from Hit & Run

A Carnival Of Claptrap: The Public Burning Of Brett Kavanaugh

Authored by Bill Bonner via Bonner & Partners,

We arrive at the end of the week.

Yesterday morning, the yard crew were putting up a stake on the Capitol lawn and laying around it a supply of tinder.

It was to be a small fire… hot and slow.

Brett Kavanaugh was duly tied to the post with his eyes wide open… neither offering an apology nor appealing to God for redemption.

Strike the Match

The first match was struck when Christine Blasey Ford took the oath and began her “high-stakes testimony” to a panel of grave-looking senators, each pretending that the fate of the nation hung in the balance.

Ms. Ford played along, citing the “civic duty” that required her to tell what happened to her in a suburban bedroom 36 years ago.

Ms. Ford says Mr. Kavanaugh tried to ravish her. Mr. Kavanaugh denies it. Obviously, one of them is bearing false witness.

And the august committee, along with the entire nation, was invited to spend another 100 million hours of its most precious and most irreplaceable resource – time – guessing which.

Committee members went to great lengths to treat Ms. Ford with the kind of cautious respect usually reserved for armed maniacs. None wanted to join Mr. Kavanaugh on the stake. They applauded her “courage” and thanked her as a heroine for coming forward.

We had our doubts. We wondered what a truly brave woman would have done. And is it really such a good idea to eliminate Supreme Court justices based on disturbing old memories that can’t be proven?

Shouldn’t she have told her parents… risking their displeasure, but getting a chance to right a wrong? Or maybe even forgotten the “uproarious laughter”… and shrugged off the incident as a learning experience? (Don’t go to parties with drunken teenagers!)

Instead, Ms. Ford turned the laughter into background music – almost a theme song – for her whole life. It explained so much, she said: her troubles in college and her troubles with men… therapy… and even her profession.

And now, with the whole nation looking… she had an opportunity to finally turn off the dreadful sound… to finally get even… to finally get justice… and to finally confirm that all her tears and fears were authentic and worthwhile.

What a glorious moment in the history of reality TV! Ms. Ford… girlish, even in her fifties… and still fragile and vulnerable…

But she was taking down a Supreme Court nominee, damaging his career, reputation, and dignity. And it was all on the basis of such an antique recollection; like an old sofa, surely it has been reupholstered, maybe several times. Mr. Kavanaugh didn’t seem to recognize it.

But the day’s circus events ended satisfactorily. The cameras smiled and the gawkers were pleased as Mr. Kavanaugh cried out in pain and anger as the flames roasted his feet.

“The whole thing just makes me sick,” said a friend.

Here at the Diary, we have no way of knowing whether Mr. Kavanaugh is an angel or a devil. But who cares; the stakes are trivial.

In the past, Supreme Court nominees weren’t asked how they treated their wives or what they got up to as teenagers. Many were probably cads or scoundrels; somehow, the Republic survived. One more rascal is not going to make any difference.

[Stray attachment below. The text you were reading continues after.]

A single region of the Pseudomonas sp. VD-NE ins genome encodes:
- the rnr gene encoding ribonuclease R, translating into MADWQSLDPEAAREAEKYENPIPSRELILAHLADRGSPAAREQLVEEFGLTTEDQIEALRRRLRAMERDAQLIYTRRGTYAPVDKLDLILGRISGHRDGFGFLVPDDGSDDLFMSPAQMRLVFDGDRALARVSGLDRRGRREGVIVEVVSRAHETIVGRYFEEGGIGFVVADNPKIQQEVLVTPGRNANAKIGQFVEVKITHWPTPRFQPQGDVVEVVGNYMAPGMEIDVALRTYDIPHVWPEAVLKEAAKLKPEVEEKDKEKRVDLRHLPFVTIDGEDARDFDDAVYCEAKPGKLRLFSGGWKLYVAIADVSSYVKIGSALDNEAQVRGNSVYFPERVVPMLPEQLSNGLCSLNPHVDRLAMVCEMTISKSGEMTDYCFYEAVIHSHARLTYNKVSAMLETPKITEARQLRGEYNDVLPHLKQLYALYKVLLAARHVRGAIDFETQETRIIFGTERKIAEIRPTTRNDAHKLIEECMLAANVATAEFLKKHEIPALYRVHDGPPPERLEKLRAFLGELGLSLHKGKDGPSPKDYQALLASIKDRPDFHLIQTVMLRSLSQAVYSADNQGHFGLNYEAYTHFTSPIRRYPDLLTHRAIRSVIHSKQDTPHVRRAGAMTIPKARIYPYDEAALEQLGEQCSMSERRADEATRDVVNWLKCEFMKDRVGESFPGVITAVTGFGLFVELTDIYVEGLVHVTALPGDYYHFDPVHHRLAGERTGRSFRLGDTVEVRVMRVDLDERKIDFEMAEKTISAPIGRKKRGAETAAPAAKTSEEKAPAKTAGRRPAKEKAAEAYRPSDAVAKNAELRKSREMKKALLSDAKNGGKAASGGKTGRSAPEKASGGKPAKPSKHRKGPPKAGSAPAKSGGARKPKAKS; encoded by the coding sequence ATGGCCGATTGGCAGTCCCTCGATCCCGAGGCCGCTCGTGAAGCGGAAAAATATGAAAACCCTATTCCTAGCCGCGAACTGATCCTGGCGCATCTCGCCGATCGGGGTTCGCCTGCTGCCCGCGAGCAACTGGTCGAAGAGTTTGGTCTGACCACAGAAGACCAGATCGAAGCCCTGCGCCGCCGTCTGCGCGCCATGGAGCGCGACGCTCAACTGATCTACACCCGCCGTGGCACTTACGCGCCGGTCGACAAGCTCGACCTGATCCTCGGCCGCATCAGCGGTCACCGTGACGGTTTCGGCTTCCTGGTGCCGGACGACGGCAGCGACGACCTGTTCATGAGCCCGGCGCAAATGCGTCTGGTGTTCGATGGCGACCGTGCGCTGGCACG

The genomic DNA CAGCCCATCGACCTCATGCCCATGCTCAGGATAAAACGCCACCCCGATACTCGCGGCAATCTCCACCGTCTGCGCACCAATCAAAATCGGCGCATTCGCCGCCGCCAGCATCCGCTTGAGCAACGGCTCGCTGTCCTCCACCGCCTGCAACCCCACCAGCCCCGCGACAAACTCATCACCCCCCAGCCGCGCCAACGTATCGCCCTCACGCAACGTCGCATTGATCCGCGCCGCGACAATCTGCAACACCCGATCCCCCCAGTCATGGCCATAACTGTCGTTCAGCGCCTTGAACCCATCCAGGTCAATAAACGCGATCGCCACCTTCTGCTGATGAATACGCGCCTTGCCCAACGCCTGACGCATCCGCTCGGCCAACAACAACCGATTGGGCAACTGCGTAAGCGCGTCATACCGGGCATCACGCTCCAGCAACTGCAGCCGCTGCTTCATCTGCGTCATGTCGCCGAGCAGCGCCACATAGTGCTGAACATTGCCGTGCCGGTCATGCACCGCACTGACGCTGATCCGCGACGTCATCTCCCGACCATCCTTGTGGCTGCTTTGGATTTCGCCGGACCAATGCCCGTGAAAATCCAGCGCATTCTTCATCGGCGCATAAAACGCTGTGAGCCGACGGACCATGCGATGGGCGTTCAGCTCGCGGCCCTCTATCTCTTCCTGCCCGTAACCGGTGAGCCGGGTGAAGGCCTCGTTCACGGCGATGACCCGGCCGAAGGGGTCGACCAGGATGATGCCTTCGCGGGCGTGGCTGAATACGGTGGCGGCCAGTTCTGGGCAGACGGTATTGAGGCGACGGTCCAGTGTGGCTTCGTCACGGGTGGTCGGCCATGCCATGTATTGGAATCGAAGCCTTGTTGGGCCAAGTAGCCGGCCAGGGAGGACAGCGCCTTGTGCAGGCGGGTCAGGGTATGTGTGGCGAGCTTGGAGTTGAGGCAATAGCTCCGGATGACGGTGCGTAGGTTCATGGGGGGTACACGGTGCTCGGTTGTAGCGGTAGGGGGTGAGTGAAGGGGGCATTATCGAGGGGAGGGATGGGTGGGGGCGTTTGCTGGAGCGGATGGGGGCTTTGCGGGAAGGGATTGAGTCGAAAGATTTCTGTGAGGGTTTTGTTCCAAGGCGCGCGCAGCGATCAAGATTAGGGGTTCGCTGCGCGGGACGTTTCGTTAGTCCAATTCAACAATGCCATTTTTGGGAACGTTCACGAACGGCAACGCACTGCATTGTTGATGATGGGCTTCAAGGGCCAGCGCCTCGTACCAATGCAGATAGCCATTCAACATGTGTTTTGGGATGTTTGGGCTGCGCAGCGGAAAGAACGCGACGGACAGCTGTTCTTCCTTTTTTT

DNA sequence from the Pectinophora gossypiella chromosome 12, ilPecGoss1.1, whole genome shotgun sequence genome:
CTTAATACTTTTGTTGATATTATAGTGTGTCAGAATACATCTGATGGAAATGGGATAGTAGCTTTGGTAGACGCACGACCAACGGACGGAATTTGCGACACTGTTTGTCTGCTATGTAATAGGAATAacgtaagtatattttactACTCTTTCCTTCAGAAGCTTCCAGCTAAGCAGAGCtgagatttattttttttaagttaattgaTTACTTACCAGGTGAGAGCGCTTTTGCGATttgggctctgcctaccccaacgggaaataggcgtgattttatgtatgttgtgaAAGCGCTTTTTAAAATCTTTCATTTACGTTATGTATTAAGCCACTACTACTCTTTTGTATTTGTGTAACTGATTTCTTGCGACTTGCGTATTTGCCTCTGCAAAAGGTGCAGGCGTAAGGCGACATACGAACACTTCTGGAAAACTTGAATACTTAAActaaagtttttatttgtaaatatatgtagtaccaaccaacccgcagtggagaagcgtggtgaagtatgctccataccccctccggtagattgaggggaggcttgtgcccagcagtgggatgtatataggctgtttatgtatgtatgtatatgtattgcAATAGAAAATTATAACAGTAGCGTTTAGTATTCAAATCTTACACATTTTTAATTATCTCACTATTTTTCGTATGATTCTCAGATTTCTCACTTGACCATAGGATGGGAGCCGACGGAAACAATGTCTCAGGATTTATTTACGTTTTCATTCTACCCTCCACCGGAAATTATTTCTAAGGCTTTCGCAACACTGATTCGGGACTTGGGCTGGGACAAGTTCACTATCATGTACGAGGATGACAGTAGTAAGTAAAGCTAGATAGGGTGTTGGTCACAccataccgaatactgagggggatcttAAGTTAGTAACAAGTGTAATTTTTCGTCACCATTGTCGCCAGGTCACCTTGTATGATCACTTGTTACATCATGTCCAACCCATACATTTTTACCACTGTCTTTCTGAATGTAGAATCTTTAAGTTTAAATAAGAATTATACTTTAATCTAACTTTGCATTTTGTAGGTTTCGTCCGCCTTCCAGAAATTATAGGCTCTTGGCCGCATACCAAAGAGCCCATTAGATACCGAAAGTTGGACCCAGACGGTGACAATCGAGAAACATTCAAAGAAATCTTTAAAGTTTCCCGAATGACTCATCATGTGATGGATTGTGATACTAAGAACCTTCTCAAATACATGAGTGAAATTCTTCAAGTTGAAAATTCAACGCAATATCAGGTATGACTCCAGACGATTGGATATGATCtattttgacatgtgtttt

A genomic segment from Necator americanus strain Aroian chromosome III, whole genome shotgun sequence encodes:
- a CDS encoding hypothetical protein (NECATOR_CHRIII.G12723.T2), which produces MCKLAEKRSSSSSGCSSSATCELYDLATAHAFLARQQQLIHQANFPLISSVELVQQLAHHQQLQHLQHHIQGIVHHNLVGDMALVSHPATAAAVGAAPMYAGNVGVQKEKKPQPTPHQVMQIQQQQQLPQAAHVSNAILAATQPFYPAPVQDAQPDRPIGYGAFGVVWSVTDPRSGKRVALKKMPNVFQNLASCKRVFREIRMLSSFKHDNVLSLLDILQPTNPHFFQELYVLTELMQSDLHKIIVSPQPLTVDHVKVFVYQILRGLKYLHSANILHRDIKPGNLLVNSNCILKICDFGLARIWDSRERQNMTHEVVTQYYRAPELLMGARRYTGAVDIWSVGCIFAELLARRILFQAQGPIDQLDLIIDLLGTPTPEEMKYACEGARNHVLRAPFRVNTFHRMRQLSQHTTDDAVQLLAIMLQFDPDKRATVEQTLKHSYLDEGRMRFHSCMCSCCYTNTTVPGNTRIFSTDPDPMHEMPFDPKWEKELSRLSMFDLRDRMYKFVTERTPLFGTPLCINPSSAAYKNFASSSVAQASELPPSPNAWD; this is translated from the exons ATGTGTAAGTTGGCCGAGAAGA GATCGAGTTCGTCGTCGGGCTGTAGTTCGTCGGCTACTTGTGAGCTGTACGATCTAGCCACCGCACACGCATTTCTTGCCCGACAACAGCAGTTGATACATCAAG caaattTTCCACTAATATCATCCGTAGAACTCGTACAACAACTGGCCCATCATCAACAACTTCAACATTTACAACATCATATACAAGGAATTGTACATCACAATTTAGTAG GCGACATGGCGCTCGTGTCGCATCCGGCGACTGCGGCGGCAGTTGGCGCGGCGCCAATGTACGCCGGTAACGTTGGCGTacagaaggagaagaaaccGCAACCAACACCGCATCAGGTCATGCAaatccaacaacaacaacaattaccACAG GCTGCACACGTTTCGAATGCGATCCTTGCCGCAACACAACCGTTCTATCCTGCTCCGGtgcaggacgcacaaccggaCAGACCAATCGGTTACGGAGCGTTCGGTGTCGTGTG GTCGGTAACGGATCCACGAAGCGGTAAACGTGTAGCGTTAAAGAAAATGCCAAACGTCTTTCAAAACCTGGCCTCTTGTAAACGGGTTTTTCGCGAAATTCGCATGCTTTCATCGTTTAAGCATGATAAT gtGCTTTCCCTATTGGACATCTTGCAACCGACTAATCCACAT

The real problem is that the Supreme Court has been derelict in its duty for the last 80 years.

It has failed to defend the Constitution against what Eisenhower called “unwarranted influence,” and what we call the Deep State.

And today, nobody who would pose a serious threat to the Deep State – Republican or Democrat – would be allowed anywhere near a seat on the court.

Show Goes On

Meanwhile, the show goes on. The U.S. is going in the hole at a rate of $4 billion every business day. Both the bull market on Wall Street and the expansion on Main Street are nearing an end – with $250 trillion of debt outstanding worldwide.

And the president thinks Canada – Canada, with whom we have no trade deficit – has been cheating the U.S. for decades.

He also thinks the U.S. loses $800 billion a year in bad trade deals (we send foreigners fake money; they send us real goods).

But he told the United Nations that the U.S. economy is doing great…

And the Fed is delusional, too. As good as this economy is, it thinks it can make it even better by raising its key interest rate, putting it about even with consumer price inflation.

Early in the century, the whole silly spectacle would have been preposterous.

Nobody cared about a Supreme Court justice’s teenage sex life; they only cared if he was a decent judge. Nobody cared what the president thought of trade between Canada and the U.S.; it was none of his business.

And nobody would have imagined that POTUS would tell them with whom they could do business (the U.S. now “sanctions” some 30 different countries)…

Or that the Fed – we didn’t even have a central bank until 1913 – would decide who made money and who didn’t, transferring $4 trillion of fake money to the rich and not a dime to the working classes.

But that was then. This is now.

And today, we live with a Carnival of Claptrap that never stops.

via RSS Tyler Durden

270 Painkillers Per Person: DEA Investigates Pill Mills in Small Tennessee Town

DEA agents discover another small town in America’s Rust Belt with an overabundance of opioids

The Drug Enforcement Administration (DEA) last week conducted inspections at several pharmacy locations in the Clay County, Tennessee town of Celina, following a massive spike of painkiller purchases from drug distribution companies.